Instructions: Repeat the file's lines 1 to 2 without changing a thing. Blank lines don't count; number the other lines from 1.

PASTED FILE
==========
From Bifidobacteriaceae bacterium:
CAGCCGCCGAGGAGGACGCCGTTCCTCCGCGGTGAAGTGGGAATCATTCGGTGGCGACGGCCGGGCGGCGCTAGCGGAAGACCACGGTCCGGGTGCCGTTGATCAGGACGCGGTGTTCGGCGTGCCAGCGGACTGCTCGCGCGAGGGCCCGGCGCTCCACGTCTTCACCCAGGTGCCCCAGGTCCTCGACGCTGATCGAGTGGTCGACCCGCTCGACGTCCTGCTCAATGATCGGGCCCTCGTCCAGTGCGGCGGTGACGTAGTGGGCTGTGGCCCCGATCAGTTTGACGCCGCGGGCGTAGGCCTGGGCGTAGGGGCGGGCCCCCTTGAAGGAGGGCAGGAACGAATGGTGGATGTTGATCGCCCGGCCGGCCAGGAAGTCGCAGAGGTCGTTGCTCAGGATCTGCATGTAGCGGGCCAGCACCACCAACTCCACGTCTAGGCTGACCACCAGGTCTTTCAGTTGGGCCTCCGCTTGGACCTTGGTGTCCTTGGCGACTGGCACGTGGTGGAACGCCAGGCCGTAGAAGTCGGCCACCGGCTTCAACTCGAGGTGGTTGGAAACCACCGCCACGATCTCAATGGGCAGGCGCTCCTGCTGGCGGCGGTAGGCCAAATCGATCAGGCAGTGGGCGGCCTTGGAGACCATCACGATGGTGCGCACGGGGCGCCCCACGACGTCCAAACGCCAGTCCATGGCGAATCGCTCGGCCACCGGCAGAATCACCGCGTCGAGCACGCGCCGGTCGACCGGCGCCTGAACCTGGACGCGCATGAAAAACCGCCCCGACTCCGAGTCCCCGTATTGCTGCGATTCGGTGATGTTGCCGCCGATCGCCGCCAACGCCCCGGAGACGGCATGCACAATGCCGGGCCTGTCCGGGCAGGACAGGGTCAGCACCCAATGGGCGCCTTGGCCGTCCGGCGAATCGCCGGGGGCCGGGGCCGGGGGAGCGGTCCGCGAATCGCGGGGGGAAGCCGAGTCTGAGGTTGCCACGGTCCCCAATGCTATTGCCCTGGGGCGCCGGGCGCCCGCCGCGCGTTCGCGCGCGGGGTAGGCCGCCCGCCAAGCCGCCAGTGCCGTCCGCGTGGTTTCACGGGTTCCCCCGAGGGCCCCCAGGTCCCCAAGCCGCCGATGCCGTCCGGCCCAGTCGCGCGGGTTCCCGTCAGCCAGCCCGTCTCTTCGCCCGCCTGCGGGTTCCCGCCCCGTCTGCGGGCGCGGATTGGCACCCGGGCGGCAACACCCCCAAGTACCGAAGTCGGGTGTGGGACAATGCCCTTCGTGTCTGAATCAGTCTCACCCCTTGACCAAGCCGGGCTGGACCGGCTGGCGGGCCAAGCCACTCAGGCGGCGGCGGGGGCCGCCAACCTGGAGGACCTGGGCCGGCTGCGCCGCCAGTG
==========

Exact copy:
From Bifidobacteriaceae bacterium:
CAGCCGCCGAGGAGGACGCCGTTCCTCCGCGGTGAAGTGGGAATCATTCGGTGGCGACGGCCGGGCGGCGCTAGCGGAAGACCACGGTCCGGGTGCCGTTGATCAGGACGCGGTGTTCGGCGTGCCAGCGGACTGCTCGCGCGAGGGCCCGGCGCTCCACGTCTTCACCCAGGTGCCCCAGGTCCTCGACGCTGATCGAGTGGTCGACCCGCTCGACGTCCTGCTCAATGATCGGGCCCTCGTCCAGTGCGGCGGTGACGTAGTGGGCTGTGGCCCCGATCAGTTTGACGCCGCGGGCGTAGGCCTGGGCGTAGGGGCGGGCCCCCTTGAAGGAGGGCAGGAACGAATGGTGGATGTTGATCGCCCGGCCGGCCAGGAAGTCGCAGAGGTCGTTGCTCAGGATCTGCATGTAGCGGGCCAGCACCACCAACTCCACGTCTAGGCTGACCACCAGGTCTTTCAGTTGGGCCTCCGCTTGGACCTTGGTGTCCTTGGCGACTGGCACGTGGTGGAACGCCAGGCCGTAGAAGTCGGCCACCGGCTTCAACTCGAGGTGGTTGGAAACCACCGCCACGATCTCAATGGGCAGGCGCTCCTGCTGGCGGCGGTAGGCCAAATCGATCAGGCAGTGGGCGGCCTTGGAGACCATCACGATGGTGCGCACGGGGCGCCCCACGACGTCCAAACGCCAGTCCATGGCGAATCGCTCGGCCACCGGCAGAATCACCGCGTCGAGCACGCGCCGGTCGACCGGCGCCTGAACCTGGACGCGCATGAAAAACCGCCCCGACTCCGAGTCCCCGTATTGCTGCGATTCGGTGATGTTGCCGCCGATCGCCGCCAACGCCCCGGAGACGGCATGCACAATGCCGGGCCTGTCCGGGCAGGACAGGGTCAGCACCCAATGGGCGCCTTGGCCGTCCGGCGAATCGCCGGGGGCCGGGGCCGGGGGAGCGGTCCGCGAATCGCGGGGGGAAGCCGAGTCTGAGGTTGCCACGGTCCCCAATGCTATTGCCCTGGGGCGCCGGGCGCCCGCCGCGCGTTCGCGCGCGGGGTAGGCCGCCCGCCAAGCCGCCAGTGCCGTCCGCGTGGTTTCACGGGTTCCCCCGAGGGCCCCCAGGTCCCCAAGCCGCCGATGCCGTCCGGCCCAGTCGCGCGGGTTCCCGTCAGCCAGCCCGTCTCTTCGCCCGCCTGCGGGTTCCCGCCCCGTCTGCGGGCGCGGATTGGCACCCGGGCGGCAACACCCCCAAGTACCGAAGTCGGGTGTGGGACAATGCCCTTCGTGTCTGAATCAGTCTCACCCCTTGACCAAGCCGGGCTGGACCGGCTGGCGGGCCAAGCCACTCAGGCGGCGGCGGGGGCCGCCAACCTGGAGGACCTGGGCCGGCTGCGCCGCCAGTG